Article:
Let’s face it – as a filmmaker like you and me it’s one of the biggest joys to create travel films. It’s our opportunity to make long lasting memories of our travels and to show another country or city from our own perspective. Not only that – “Cinematic Travel Film” is a very famous key word and gets a lot of views on youtube.
On the other hand, most of us started our filmmaking career with travel films, so those films were also the place where we made a lot of mistakes. When I look at travel films I created a few years ago, it makes me cringe. So don’t worry, if you’re making those mistakes – we’ve all been there. Now your goal should be to avoid those mistakes as early as possible to improve your footage. So let me show you the 5 biggest travel film cliches you should avoid and what’s the solution to that!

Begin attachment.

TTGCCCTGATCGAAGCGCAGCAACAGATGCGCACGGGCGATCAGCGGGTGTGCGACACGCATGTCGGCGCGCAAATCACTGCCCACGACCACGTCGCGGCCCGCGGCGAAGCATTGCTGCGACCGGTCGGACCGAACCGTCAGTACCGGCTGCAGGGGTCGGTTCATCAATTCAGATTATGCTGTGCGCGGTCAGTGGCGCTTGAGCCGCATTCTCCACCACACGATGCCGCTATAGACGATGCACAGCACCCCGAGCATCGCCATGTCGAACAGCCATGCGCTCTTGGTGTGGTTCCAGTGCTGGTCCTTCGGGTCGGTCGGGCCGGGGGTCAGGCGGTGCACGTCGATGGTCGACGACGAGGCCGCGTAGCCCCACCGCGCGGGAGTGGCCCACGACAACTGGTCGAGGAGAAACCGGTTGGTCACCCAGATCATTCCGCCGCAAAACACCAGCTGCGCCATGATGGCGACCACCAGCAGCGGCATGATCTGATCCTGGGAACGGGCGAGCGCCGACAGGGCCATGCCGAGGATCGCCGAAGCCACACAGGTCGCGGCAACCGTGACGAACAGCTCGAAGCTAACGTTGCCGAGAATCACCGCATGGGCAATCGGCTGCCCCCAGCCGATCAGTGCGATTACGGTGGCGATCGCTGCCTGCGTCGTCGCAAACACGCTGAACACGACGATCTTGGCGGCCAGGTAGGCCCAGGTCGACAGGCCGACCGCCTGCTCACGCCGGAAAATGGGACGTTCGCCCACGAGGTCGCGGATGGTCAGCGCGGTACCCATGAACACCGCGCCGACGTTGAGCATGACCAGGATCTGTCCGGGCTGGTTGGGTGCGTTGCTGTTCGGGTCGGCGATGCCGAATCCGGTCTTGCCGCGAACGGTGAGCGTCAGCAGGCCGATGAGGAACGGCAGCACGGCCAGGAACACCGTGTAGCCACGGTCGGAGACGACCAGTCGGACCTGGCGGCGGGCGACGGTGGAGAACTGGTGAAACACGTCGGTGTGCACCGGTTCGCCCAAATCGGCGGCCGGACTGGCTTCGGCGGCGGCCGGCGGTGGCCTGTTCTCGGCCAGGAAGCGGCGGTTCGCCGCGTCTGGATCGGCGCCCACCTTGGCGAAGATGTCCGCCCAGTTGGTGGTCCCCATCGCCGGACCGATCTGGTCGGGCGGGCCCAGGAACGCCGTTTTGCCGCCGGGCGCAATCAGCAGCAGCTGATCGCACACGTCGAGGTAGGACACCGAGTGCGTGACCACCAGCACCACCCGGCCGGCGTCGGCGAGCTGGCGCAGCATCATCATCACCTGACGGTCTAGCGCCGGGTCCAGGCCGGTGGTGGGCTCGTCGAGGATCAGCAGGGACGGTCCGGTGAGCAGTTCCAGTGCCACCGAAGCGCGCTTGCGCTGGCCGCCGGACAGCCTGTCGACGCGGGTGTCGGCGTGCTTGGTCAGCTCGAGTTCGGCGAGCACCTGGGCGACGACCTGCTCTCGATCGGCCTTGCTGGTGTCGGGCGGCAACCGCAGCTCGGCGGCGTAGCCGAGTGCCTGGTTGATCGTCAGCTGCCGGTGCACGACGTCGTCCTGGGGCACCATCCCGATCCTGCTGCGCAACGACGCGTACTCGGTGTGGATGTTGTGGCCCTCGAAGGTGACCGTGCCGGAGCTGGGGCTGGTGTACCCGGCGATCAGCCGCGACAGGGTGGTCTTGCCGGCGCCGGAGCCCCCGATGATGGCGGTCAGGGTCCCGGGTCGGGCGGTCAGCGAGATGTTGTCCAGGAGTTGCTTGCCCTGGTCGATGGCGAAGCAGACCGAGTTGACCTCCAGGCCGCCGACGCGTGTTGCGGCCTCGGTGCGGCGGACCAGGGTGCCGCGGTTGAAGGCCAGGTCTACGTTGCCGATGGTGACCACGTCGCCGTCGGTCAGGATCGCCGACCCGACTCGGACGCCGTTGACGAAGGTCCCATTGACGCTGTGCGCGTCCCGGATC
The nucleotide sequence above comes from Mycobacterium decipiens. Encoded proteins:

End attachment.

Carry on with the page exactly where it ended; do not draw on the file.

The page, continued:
I know – one of the highlights during the edit is to bring your footage finally alive with some creative colors to give it a cinematic look. But here’s the error – applying a creative LUT without Color correcting and matching your footage first will look inconsistent and unprofessional.
So better stick to the following workflow:
Being in the hectic to capture the most epic shots on your journey it’s easy to forget about the correct exposure. But it’s the one thing you cannot recover in post production. Especially shooting with entry level DSLRs like the Sony A 7 iii you have a very limited dynamic range and you’ll really have to take care about the correct exposure. Once your highlights or shadows are clipping, you’ll lose all the details or even have pure black or white areas in your image.